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I'm looking for the best scenario to implement one producer multiple consumer multithreaded application. Currently I'm using one queue for shared buffer but it's much slower than the case of one producer one consumer. I'm planning to do it like this:

Queue<item>[] buffs = new Queue<item>[N];
object[] _locks = new object[N];
static void Produce()
{
    int curIndex = 0;
    while(true)
    {
        // Produce item;
        lock(_locks[curIndex])
        {
            buffs[curIndex].Enqueue(curItem);
            Monitor.Pulse(_locks[curIndex]);
        }
        curIndex = (curIndex+1)%N;
    }
}

static void Consume(int myIndex)
{
    item curItem;
    while(true)
    {
        lock(_locks[myIndex])
        {
            while(buffs[myIndex].Count == 0)
                Monitor.Wait(_locks[myIndex]);
            curItem = buffs[myIndex].Dequeue();
        }
        // Consume item;
    }
}

static void main()
{
    int N = 100;
    Thread[] consumers = new Thread[N];
    for(int i = 0; i < N; i++)
    {
        consumers[i] = new Thread(Consume);
        consumers[i].Start(i);
    }
    Thread producer = new Thread(Produce);
    producer.Start();
}
share|improve this question
    
By "fast producer", will it produce work continuously, or can it be paused if the queue is getting too big? Have you made sure you have enough of the slow consumers to avoid convoying? –  Lasse V. Karlsen Oct 2 '13 at 7:27
    
Data is produced burstly, I tried even with just one consumer but I want performance to be much better. –  SAM Oct 2 '13 at 7:28
    
@HansPassant Why do you think this buffer overflows?! It's an array of queues. –  SAM Oct 2 '13 at 12:26

3 Answers 3

up vote 4 down vote accepted

Use a BlockingCollection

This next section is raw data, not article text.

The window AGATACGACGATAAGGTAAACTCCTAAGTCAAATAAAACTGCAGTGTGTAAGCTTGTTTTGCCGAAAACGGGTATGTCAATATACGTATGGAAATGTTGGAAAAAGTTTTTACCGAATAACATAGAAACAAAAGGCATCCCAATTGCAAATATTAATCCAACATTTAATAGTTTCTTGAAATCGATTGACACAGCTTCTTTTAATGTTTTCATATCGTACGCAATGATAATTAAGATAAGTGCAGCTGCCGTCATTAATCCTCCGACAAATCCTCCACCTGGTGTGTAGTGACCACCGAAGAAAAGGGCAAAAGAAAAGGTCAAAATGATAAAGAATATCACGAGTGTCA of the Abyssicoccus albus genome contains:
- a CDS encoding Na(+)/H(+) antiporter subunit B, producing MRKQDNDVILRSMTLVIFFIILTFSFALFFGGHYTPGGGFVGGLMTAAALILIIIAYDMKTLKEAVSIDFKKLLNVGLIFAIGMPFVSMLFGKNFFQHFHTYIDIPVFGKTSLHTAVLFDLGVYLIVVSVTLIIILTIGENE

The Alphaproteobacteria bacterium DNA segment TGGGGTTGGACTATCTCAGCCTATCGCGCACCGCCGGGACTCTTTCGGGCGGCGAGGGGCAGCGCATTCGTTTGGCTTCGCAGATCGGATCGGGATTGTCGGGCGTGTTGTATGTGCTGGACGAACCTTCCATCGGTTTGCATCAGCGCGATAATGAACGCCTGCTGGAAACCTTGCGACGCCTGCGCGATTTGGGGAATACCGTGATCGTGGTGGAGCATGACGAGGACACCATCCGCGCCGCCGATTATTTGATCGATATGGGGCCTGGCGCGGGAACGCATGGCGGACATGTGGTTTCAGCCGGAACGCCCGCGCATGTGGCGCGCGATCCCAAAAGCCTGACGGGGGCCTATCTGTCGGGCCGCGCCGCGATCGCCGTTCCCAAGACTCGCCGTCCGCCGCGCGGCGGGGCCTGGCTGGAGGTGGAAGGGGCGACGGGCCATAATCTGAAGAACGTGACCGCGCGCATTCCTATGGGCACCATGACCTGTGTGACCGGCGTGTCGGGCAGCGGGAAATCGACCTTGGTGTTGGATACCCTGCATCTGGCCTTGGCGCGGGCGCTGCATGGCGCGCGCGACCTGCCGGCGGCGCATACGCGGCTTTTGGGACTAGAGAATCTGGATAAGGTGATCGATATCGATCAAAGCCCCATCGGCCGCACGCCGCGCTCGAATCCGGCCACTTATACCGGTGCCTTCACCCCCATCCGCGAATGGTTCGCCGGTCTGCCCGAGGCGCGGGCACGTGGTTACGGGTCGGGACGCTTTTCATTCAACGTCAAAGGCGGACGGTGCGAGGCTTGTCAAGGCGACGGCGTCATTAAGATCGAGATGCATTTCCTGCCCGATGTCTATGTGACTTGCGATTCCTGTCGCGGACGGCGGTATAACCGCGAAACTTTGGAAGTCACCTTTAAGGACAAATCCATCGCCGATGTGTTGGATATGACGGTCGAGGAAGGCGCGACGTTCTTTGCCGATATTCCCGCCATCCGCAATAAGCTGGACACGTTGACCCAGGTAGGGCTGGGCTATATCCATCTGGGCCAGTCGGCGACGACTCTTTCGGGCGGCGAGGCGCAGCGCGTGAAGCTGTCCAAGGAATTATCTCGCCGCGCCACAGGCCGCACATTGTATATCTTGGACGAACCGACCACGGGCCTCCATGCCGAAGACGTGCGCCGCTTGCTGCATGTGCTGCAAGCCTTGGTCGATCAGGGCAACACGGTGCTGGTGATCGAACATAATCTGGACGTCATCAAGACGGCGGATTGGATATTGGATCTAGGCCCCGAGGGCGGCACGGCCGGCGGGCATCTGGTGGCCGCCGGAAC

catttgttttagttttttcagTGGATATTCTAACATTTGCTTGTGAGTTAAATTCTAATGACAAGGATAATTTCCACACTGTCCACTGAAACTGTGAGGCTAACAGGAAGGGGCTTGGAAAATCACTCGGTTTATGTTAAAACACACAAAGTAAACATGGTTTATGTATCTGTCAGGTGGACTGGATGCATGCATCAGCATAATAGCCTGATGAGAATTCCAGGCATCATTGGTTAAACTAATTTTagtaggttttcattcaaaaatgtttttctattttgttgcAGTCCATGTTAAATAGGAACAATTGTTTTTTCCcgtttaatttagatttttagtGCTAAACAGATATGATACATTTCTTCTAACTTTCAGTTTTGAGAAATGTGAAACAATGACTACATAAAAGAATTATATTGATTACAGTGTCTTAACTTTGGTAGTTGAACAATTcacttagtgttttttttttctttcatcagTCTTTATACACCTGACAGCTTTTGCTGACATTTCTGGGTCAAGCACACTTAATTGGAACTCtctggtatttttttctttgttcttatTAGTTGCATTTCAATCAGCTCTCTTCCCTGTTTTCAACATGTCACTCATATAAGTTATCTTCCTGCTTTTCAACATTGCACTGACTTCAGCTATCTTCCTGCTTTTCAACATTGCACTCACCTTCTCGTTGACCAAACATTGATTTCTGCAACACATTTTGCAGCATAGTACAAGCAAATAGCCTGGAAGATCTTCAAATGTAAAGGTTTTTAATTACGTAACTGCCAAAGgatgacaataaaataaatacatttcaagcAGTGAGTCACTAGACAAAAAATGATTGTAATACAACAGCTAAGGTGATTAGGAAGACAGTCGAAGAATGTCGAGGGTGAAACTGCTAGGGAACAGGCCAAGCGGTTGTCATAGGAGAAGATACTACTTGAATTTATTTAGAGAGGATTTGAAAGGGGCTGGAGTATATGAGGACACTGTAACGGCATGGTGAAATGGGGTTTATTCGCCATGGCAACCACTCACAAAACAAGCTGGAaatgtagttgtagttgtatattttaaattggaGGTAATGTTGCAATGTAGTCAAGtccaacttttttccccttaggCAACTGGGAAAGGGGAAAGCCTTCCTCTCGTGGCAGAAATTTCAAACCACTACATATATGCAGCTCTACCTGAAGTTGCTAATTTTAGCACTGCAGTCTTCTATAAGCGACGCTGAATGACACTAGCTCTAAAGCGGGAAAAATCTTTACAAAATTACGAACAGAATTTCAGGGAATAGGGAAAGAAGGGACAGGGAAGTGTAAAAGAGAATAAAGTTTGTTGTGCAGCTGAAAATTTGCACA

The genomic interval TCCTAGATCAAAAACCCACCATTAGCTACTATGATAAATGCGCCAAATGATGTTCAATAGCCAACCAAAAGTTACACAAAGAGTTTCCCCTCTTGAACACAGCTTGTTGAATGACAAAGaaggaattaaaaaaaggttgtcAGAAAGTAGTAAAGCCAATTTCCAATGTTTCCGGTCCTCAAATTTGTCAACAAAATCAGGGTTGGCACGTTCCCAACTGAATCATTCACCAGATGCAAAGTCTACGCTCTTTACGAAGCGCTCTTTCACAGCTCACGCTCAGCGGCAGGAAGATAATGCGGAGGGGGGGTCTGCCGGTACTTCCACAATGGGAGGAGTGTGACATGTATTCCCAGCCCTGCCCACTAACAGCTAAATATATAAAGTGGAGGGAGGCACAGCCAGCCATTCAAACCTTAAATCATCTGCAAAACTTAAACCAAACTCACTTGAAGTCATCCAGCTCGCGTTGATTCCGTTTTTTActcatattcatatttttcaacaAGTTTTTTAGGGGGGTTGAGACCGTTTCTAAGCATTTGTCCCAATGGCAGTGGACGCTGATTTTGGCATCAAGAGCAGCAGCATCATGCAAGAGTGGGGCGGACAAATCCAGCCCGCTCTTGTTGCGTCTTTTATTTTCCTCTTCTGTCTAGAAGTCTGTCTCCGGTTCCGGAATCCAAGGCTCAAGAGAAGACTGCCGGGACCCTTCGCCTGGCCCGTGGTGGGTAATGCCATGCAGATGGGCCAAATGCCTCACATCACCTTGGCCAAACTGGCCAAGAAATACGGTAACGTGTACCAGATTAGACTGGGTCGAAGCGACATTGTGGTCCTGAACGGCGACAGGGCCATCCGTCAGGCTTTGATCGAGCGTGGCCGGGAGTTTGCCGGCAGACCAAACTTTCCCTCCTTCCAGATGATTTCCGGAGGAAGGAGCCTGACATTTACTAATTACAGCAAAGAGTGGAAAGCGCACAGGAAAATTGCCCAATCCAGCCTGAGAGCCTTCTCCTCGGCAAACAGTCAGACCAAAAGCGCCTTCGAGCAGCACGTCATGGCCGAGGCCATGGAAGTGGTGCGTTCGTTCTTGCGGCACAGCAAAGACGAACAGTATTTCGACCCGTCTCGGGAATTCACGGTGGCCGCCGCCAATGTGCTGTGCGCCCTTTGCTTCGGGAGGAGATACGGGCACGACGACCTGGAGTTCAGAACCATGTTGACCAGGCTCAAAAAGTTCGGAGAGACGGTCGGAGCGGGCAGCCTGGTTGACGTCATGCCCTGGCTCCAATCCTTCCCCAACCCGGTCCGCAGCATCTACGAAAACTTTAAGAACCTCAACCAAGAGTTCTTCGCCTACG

BlockingCollection<item> _buffer = new BlockingCollection<item>();

static void Produce()
{
    while(true)
    {
        // Produce item;
        _buffer.Add(curItem);
    }

    // eventually stop producing
    _buffer.CompleteAdding();
}

static void Consume(int myIndex)
{
    foreach (var curItem in _buffer.GetConsumingEnumerable())
    {
        // Consume item;
    }
}

static void main()
{
    int N = 100;
    Thread[] consumers = new Thread[N];
    for(int i = 0; i < N; i++)
    {
        consumers[i] = new Thread(Consume);
        consumers[i].Start(i);
    }
    Thread producer = new Thread(Produce);
    producer.Start();
}

If you don't want to specify number of threads from start you can use Parallel.ForEach instead.

static void Consume(item curItem)
{
    // consume item
}

void Main()
{
    Thread producer = new Thread(Produce);
    producer.Start();

    Parallel.ForEach(_buffer.GetConsumingPartitioner(), Consumer)
}
share|improve this answer
    
+1. I removed an extraneous []. Yes, definitely use BlockingCollection. Shouldn't be any need for multiple queues. –  Jim Mischel Oct 2 '13 at 14:28
    
That's wonderful! There's no lock or Monitor at all. In latter case, how many threads will be generated? Are those threads will be created and removed at the end or something like a threadpool will be created to handle them? –  SAM Oct 3 '13 at 6:52
    
@SAM, don't know, don't care, let the framework do its job :-). It uses the thread pool and max number of threads is equal to number of CPU cores or something. There are some options in Parallel.ForEach but only use them if you find a problem –  adrianm Oct 3 '13 at 7:39

Using more threads won't help. It may even reduce performance. I suggest you try to use ThreadPool where every work item is one item created by the producer. However, that doesn't guarantee the produced items to be consumed in the order they were produced.


Another way could be to reduce the number of consumers to 4, for example and modify the way they work as follows:

The producer adds the new work to the queue. There's only one global queue for all worker threads. It then sets a flag to indicate there is new work like this:

ManualResetEvent workPresent = new ManualResetEvent(false);
Queue<item> workQueue = new Queue<item>();

static void Produce()
{
    while(true)
    {
        // Produce item;
        lock(workQueue)